At least, let us not have amateurs in election rigging


 Uganda had presidential and parliamentary elections on the 18th of February that have become a joke around Africa and the world.

I saw that even South African comedian brother, Trevor Noah, had a laugh with it on his programme on the American cable channel, Comedy Central.

And social media had a feast. Facebook and Twitter were blocked, opponents were beaten, arrested (the main challenger to President Yoweri Museveni, Kizza Besigye, was arrested five times in a week, including on election week), ballot boxes were stuffed, voting was delayed for 24 hours in some areas, there was over-voting galore, over-counting, and under-counting (in some places less than two per cent of the votes were counted).

 Africans are given to stealing elections, yes, but at least let us do it well and with class. We cannot have stolen elections all these years, and yet we have not mastered it. We need to refine the art of election theft and end this embarrassment.


Fortunately, around Africa, there are examples of competent election rigging.

First, you cannot steal elections successfully without philosophical clarity.

A lot of election cheats spend a lot of time trying not to get caught — and that is the reason they get caught in the end. For example, in the Ugandan case this time, ballot papers were ticked before they were brought to some polling stations.

No one saw who had ticked them. But then at one station there was a riot because an inept election official gave voters ballot papers that had already been ticked in favour of the Big Man.

That was downright stupid.

Where there were cleverer election officials, they left the pre-ticked ballots in the box and gave voters fresh ones.

The problem is that when the votes were counted, in some instances they were several times more than the people who had voted.

That was the work of amateurs who were overzealous and tried too hard not to get caught.

So, the goal of vote rigging should be to seek “credible deniability”, not to avoid being caught, as such.

A good example comes from a story I was told by an election observer in the first free vote in Mozambique. The ruling Frelimo played dirty in some places.

Ahead of the election in a vote-rich area, it spread word that rebels had been seen in the hills beyond.

There was tight security on the day of the vote and the ballot boxes were collected at central places in the region.

The counting was to be done in the morning. The agents of the various candidates slept in the big tent in the open where ballot boxes were stacked to ensure that no one played funny games.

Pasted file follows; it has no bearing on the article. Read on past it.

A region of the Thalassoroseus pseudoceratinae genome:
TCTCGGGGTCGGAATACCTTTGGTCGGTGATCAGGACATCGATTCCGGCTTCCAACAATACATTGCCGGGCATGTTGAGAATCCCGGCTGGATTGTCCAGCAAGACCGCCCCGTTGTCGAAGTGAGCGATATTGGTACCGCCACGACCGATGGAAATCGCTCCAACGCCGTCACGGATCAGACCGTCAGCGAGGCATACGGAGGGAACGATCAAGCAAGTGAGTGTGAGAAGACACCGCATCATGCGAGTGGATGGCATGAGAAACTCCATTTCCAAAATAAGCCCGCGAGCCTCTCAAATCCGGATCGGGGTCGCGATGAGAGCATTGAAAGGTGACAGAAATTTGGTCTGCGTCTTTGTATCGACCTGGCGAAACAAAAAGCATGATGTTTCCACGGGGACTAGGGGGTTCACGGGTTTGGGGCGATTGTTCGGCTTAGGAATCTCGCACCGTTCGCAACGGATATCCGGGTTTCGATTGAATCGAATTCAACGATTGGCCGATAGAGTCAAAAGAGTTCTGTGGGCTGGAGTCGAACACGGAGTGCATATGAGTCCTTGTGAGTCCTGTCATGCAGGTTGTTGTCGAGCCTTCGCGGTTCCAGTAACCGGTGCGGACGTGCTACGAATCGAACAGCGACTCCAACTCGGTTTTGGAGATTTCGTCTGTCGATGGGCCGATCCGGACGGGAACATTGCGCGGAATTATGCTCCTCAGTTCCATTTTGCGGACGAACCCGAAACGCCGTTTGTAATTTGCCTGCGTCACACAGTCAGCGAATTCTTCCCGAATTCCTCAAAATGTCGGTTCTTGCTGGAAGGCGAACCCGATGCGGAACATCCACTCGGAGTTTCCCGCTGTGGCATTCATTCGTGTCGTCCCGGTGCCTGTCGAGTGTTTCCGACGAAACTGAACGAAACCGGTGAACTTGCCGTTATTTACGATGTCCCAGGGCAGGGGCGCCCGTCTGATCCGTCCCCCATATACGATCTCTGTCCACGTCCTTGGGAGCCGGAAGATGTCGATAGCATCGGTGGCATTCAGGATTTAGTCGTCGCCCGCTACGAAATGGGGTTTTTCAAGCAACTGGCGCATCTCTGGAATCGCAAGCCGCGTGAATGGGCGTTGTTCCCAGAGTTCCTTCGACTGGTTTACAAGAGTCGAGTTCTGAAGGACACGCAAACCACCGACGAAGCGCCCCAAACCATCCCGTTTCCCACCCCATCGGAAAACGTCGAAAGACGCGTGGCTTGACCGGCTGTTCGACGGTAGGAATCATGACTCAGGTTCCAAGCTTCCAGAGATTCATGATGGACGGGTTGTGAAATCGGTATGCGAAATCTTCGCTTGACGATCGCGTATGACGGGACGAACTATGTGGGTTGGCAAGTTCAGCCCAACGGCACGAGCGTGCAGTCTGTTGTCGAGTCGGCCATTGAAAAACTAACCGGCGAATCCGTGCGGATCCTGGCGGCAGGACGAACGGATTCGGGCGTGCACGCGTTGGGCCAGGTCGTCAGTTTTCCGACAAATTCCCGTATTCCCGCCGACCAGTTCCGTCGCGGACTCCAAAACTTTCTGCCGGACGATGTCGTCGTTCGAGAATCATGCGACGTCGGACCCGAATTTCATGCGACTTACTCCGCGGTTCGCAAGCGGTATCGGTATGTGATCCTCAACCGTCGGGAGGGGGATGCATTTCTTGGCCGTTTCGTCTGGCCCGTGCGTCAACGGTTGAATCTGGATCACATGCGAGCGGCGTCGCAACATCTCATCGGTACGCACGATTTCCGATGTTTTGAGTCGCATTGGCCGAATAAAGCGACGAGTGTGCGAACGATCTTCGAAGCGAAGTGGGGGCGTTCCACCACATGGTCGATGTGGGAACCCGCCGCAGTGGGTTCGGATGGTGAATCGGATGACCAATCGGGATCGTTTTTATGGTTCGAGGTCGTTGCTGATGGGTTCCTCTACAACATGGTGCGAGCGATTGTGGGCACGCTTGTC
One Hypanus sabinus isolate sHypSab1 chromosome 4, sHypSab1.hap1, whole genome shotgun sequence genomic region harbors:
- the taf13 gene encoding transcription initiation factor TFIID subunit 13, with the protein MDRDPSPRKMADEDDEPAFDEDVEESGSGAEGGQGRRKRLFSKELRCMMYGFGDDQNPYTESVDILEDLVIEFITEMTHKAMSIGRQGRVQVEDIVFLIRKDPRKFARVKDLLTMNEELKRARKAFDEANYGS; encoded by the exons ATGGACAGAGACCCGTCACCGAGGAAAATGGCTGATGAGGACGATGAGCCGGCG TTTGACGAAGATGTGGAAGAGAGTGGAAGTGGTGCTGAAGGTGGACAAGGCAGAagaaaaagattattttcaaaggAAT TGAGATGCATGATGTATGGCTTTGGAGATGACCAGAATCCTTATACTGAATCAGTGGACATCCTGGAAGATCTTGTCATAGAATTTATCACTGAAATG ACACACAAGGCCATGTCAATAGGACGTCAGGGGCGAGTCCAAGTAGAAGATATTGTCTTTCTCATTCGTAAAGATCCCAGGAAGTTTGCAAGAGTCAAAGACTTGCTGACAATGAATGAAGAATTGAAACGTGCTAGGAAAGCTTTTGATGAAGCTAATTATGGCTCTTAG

In the area where this observer was, late in the night, soldiers went into the hills, fired a few shots in the air, and spread word that the rebels were attacking.

When breathless soldiers ran into the compound announcing the advance of the rebels, everyone took off.

The Frelimo people were thus left alone for the rest of the night to re-arrange the ballots. No one was beaten, no one was hurt.


Some years ago in the western Uganda town of Kabale, a candidate sent his men with sacks of money to his popular opponent’s strongholds and they bought for the voters there all the booze they could get.

By the morning, many had either passed out or were too drunk or hang over to go to the polling stations. He won the seat.

In the 1996 elections, it was a two-horse race between Museveni and veteran opposition politician Paul Ssemwogerere.

In parts of the south and west, there were lorries filled with bicycles and mopeds driving near the polling stations.

They put the word out that all Ssemwogerere’s agents at the polling stations had to do was leave their stations, go to the roadside, get their bicycles, and go home.

Only a handful of Ssemwogerere’s agents were left to keep an eye on their man’s votes. That is how it is done.

The decline in rigging standards and lack of finesse seen in last week’s election, therefore, should be worrying.

That is because, in Africa, we have seen that governments and parties that are adept at stealing elections generally govern their countries better than the incompetent thieves.

A good example is the contrast between SWAPO in Namibia and Zanu-PF in Zimbabwe.

Like everything else, election rigging requires skill and talent to do well.


This column appeared first in the Daily Nation on 25-2-2016

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